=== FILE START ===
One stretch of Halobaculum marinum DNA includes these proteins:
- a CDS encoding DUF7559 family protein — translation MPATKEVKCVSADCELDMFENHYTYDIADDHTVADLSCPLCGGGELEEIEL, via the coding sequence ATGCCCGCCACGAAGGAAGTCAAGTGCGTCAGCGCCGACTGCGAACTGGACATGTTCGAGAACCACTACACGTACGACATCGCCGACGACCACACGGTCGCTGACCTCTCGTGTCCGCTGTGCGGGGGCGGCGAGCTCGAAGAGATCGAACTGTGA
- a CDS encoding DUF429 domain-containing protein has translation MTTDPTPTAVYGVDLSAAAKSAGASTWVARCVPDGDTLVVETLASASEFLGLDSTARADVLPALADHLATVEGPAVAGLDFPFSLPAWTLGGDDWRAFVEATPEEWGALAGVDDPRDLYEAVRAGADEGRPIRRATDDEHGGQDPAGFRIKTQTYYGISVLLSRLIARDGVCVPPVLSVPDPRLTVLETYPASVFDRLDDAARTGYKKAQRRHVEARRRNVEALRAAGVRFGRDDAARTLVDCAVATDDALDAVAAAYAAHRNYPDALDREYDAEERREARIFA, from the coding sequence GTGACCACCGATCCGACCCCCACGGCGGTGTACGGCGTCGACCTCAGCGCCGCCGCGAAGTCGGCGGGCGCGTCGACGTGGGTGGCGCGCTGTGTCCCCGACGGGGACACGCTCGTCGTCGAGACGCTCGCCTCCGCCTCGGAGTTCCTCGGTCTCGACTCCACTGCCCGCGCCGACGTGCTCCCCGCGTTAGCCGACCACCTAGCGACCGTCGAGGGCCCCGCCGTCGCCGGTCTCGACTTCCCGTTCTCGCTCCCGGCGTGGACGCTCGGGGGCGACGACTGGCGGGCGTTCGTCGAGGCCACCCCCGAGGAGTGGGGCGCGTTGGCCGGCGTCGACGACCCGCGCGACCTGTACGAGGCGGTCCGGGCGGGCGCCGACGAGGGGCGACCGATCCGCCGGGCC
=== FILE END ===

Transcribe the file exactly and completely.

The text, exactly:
One stretch of Halobaculum marinum DNA includes these proteins:
- a CDS encoding DUF7559 family protein — translation MPATKEVKCVSADCELDMFENHYTYDIADDHTVADLSCPLCGGGELEEIEL, via the coding sequence ATGCCCGCCACGAAGGAAGTCAAGTGCGTCAGCGCCGACTGCGAACTGGACATGTTCGAGAACCACTACACGTACGACATCGCCGACGACCACACGGTCGCTGACCTCTCGTGTCCGCTGTGCGGGGGCGGCGAGCTCGAAGAGATCGAACTGTGA
- a CDS encoding DUF429 domain-containing protein has translation MTTDPTPTAVYGVDLSAAAKSAGASTWVARCVPDGDTLVVETLASASEFLGLDSTARADVLPALADHLATVEGPAVAGLDFPFSLPAWTLGGDDWRAFVEATPEEWGALAGVDDPRDLYEAVRAGADEGRPIRRATDDEHGGQDPAGFRIKTQTYYGISVLLSRLIARDGVCVPPVLSVPDPRLTVLETYPASVFDRLDDAARTGYKKAQRRHVEARRRNVEALRAAGVRFGRDDAARTLVDCAVATDDALDAVAAAYAAHRNYPDALDREYDAEERREARIFA, from the coding sequence GTGACCACCGATCCGACCCCCACGGCGGTGTACGGCGTCGACCTCAGCGCCGCCGCGAAGTCGGCGGGCGCGTCGACGTGGGTGGCGCGCTGTGTCCCCGACGGGGACACGCTCGTCGTCGAGACGCTCGCCTCCGCCTCGGAGTTCCTCGGTCTCGACTCCACTGCCCGCGCCGACGTGCTCCCCGCGTTAGCCGACCACCTAGCGACCGTCGAGGGCCCCGCCGTCGCCGGTCTCGACTTCCCGTTCTCGCTCCCGGCGTGGACGCTCGGGGGCGACGACTGGCGGGCGTTCGTCGAGGCCACCCCCGAGGAGTGGGGCGCGTTGGCCGGCGTCGACGACCCGCGCGACCTGTACGAGGCGGTCCGGGCGGGCGCCGACGAGGGGCGACCGATCCGCCGGGCC